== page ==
TO THE CITIZENSOFLondon and Westminster.
Experience has confirm'd you in that everlasting Maxim, that there is no other way to protect the Innocent, but by Punishing the Guilty.
Crimes ever were, and ever must be unavoidably frequent in such populous Cities as yours are, being the necessary Consequences, either of the Wants, or the Depravity, of the lowest part of the humane Species.
At this time the most flagrant Offences, as Burning of Dwellings; Burglaries, and Highway Robberies abound; and Frauds common Felonies, and Forgeries are practic'd without Number; thus not only your Properties, but even your very Lives are every way struck at.
The Legislative Power has not been wanting in providing necessary and wholesome Laws against these Evils, the executive part whereof (according to your great Privileges) is lodged in your own Hands: And the Administration hath at all times applyed proper Remedies and Regulations to the Defects which have happen'd in the Magistracy more immediately under their Jurisdiction.
Through the just and salutary Severities of the Magistrates, publick excessive Gaming has been in a manner Surpress'd; and some late Examples of divine Vengeance have overtaken certain of the most notorious lewd Prostitutes of the Town, which together with the laudable endeavours of the great and worthy Societies, has given no small check to that enormous and spreading Vice.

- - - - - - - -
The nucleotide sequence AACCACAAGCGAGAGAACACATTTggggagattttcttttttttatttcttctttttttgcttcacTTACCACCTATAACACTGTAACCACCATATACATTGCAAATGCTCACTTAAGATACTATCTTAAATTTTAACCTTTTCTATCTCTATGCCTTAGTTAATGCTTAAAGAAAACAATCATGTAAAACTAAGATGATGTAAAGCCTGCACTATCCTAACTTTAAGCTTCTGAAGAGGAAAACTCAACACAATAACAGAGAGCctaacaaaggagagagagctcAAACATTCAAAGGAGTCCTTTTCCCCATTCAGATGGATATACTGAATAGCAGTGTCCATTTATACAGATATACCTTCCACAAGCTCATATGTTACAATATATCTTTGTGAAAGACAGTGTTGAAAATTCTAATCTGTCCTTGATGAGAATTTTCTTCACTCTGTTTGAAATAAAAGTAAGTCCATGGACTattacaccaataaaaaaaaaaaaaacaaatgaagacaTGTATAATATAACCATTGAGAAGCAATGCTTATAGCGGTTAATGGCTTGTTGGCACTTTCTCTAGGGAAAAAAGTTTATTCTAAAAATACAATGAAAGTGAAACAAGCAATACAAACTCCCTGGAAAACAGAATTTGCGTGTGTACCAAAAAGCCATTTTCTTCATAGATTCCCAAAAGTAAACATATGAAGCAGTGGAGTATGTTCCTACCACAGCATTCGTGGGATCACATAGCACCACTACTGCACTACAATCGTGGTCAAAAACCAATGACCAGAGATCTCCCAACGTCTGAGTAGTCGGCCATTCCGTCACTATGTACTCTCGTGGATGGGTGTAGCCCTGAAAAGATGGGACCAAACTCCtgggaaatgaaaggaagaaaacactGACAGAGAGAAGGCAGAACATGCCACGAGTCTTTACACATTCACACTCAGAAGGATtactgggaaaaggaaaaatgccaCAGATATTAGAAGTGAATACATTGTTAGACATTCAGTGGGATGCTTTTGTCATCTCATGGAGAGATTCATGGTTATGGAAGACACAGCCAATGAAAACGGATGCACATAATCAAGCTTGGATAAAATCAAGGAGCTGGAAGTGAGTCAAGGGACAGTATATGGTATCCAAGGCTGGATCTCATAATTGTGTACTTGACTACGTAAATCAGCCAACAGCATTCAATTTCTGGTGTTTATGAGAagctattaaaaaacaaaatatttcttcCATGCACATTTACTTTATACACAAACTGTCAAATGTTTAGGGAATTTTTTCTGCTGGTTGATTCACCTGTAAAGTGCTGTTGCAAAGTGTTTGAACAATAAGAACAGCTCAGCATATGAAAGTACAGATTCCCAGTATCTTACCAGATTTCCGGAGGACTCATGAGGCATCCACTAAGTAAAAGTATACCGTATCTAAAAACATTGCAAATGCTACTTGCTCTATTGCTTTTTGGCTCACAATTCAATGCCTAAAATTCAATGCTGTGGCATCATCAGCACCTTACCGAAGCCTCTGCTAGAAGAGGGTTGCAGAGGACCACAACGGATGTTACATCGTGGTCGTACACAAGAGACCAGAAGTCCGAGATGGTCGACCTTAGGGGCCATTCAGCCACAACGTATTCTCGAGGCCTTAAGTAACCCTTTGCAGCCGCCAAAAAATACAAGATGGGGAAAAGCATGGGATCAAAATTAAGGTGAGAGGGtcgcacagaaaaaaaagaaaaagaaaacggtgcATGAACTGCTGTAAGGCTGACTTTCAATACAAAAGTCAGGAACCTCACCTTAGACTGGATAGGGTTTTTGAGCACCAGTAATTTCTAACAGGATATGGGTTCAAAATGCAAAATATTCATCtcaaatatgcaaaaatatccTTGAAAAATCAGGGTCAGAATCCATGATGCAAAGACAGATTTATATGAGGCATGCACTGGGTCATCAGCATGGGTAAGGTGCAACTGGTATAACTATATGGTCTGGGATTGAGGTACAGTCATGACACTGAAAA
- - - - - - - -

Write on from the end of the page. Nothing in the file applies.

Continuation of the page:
But here's a Criminal bids Defiance to your Laws, and Justice who declar'd and has manifested that the Bars are not made that can either keep him Out, or keep him In, and accordingly hath a second time fled from the very Bosom Of Death.
His History will astonish! and is not compos'd of Fiction, Fable, or Stories plac'd at York, Rome, or Jamaica, but Facts done at your Doors, Facts unheard of, altogether new, Incredible, and yet Uncontestable.
He is gone once more upon his wicked Range in the World. Restless Vengeance is pursuing, and Gentlemen 'tis to be hoped that she will be assisted by your Endeavours to bring to Justice this notorious Offender.
THE LIFE OFJOHN SHEPPARD, &c.
This John Sheppard, a Youth both in Age and Person, tho' an old Man in Sin; was Born in the Parish of Stepney near London, in the Year 1702, a Son, Grandson, and great Grandson of a Carpenter: His Father died when he was so very Young that he could not recollect that ever he saw him. Thus the burthen of his Maintenance, together with his Brother's and Sister's, lay upon the Shoulders of the Widow Mother, who soon procured an Admittance of her Son John into the Work-House in Bishopsgate-street, where he continued for the space of a Year and half, and in that time received an Education sufficient to qualifie him for the Trade his Mother design'd him, viz. a Carpenter: Accordingly she was recommended to Mr. Wood in Witch-Street near Drury-Lane, as a Master capable of entertaining and instructing her Son: They agreed and Bound he was for the space of seven Years; the Lad proved an early proficient, had a ready and ingenious Hand, and soon became Master of his Business, and gave entire Satisfaction to his Master Customers, and had the Character of a very sober and orderly Boy....